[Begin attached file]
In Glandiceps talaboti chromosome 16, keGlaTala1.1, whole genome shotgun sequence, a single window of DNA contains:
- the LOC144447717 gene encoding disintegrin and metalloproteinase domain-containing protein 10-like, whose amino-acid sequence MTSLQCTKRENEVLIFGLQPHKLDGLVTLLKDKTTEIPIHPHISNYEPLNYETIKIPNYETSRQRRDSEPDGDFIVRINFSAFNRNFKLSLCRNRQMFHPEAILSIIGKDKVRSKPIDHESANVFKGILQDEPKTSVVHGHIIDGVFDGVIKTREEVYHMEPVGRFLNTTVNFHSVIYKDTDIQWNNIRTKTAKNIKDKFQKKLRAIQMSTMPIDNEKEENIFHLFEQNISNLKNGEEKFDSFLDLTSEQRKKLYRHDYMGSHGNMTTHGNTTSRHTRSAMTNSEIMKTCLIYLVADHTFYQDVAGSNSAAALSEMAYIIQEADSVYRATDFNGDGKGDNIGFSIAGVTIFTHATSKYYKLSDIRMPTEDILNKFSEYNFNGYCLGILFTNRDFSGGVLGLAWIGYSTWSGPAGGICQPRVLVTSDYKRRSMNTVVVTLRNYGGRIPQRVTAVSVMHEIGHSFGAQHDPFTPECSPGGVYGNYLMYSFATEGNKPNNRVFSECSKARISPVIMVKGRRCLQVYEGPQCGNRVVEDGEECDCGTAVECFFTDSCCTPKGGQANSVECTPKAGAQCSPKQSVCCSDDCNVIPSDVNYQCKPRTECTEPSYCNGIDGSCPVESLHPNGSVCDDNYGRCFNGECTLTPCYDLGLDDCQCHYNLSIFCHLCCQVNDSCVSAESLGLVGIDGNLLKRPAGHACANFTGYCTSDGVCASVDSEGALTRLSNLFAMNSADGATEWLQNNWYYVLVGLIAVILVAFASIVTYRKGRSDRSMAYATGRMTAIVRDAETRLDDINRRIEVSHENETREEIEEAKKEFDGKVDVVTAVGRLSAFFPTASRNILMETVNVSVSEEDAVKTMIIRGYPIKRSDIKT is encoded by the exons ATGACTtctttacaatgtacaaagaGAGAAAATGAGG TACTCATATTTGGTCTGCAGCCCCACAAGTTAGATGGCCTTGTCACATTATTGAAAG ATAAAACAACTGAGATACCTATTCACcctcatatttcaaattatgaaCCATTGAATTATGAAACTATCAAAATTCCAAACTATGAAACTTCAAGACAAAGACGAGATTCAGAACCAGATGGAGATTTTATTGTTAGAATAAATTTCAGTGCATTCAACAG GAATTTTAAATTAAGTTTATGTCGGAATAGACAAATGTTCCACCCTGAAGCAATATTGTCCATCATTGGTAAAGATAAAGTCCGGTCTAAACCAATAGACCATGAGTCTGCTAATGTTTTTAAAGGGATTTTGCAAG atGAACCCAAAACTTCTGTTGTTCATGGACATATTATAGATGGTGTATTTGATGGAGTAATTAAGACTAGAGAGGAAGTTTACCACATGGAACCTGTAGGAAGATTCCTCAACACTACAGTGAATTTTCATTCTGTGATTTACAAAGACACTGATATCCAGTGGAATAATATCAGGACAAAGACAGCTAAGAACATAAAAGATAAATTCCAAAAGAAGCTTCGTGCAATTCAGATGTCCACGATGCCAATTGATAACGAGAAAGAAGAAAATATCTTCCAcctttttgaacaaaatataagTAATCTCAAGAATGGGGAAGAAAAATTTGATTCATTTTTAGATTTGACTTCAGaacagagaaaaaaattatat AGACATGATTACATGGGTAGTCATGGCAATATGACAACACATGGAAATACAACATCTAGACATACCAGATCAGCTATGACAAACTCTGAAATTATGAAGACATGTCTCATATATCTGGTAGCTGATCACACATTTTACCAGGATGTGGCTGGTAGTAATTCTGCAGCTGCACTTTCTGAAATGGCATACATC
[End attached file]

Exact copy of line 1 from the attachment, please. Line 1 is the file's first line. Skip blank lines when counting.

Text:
In Glandiceps talaboti chromosome 16, keGlaTala1.1, whole genome shotgun sequence, a single window of DNA contains: